Odds So this is not technically a drinking game, but is played quite often by people who are out drinking. The rules for this game are pretty simple, anytime you would like to dare someone to do something you say "odds of you doing this". The dare might be anything, from 'eating a spoon full of chilli powder, downing your drink, or even getting a tattoo (that last one is a real one I heard about from a friend who playing the game while travelling in Eastern Europe). The person you have challenged then gives you a number. They might say $20$, then each of you count down from $3$ and say an integer from $1$ to $20$ (or whatever number they selected). If you both said the same number, then they have to do the dare. Therefore the higher number you pick, the less likely it is that you will have to do the dare. What are the odds of you having to do whatever it is you are betting on, based on you selecting the number $n$? This is quite a straightforward problem, the answer is just $\frac{1} {n} $. I was playing this game last week with someone who thought the answer might be $\frac{1} {n^2} $. This would give a very different likelihood of having to do the dare. For example if you selected $20$, then you would have a $5 \%$ chance of having to do the dare, but according to my friend's calculation he thought you would have $0.25 \%$ chance of doing the dare. Here is a table showing the correct probabilities for various values of $n$. Dirty Pint Flip I wouldn't recommend playing this game to be honest. I played it in uni once, but it's a bit grim. All the players sit in a circle with a central pint glass in the middle, the players take it in turn to pour any amount of their own drink into the central pint glass as they would like, they then have to flip a coin and guess whether it will be heads or tails. If they get it right, then the game moves on to the person to their left, if they get it wrong, then they have to down the dirty pint. When I played it some people were drinking wine, some people were drinking beer... it was not a good combination. What is the probability that you will have to drink? This is quite straight forward, it is simply the probability that you will guess the coin flip correctly. Which is just $\frac{1}{2} $. What about the question of how much you will drink on average? That is, on average if you have to drink, how many people will have poured their drink into the glass before you drink? We can model this as a geometric distribution and calculate the probabilities of each possible number of people. Let's denote the number of people who have poured in before you, given you are about to drink as $N$, then:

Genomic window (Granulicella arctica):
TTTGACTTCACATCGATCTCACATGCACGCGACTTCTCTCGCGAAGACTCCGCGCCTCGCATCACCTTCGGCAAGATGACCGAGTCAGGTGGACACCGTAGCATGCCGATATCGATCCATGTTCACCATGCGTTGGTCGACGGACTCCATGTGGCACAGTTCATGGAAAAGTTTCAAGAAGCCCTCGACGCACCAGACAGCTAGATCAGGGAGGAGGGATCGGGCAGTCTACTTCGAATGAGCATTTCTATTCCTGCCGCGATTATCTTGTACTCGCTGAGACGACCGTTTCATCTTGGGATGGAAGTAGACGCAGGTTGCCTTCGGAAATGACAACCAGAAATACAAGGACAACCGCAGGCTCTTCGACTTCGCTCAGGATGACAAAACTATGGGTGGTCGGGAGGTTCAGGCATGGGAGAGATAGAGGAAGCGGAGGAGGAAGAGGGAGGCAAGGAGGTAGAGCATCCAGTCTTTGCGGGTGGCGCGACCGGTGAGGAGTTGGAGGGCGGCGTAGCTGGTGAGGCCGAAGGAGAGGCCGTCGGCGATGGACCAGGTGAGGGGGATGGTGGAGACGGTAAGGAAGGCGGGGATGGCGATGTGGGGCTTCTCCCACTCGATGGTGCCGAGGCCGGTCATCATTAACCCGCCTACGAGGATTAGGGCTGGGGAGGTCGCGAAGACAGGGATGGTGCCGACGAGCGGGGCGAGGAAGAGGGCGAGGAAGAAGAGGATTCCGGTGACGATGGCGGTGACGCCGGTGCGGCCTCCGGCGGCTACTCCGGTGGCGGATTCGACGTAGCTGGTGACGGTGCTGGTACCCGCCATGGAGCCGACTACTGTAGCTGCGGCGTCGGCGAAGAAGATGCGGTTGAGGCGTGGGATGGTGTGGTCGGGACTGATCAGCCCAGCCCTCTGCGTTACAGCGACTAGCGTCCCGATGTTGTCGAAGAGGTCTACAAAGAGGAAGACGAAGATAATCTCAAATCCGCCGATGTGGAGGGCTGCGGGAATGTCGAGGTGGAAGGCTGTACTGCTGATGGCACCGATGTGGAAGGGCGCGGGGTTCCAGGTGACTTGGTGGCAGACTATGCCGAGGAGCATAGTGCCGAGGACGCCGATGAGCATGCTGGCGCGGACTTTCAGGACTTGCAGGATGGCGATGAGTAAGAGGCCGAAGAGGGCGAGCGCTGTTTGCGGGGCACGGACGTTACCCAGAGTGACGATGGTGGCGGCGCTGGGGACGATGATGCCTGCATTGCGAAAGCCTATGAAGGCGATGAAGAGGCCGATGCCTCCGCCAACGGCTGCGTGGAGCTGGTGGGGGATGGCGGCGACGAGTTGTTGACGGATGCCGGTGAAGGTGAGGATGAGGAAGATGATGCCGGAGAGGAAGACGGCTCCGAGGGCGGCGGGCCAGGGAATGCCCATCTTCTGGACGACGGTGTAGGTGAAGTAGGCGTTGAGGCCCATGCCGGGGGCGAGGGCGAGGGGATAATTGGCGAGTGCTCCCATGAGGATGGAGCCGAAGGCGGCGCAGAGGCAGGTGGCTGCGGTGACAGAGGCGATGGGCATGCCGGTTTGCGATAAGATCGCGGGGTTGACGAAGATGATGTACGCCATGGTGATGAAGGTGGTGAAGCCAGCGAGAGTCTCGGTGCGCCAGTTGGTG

$$N \sim Geo(0.5) $$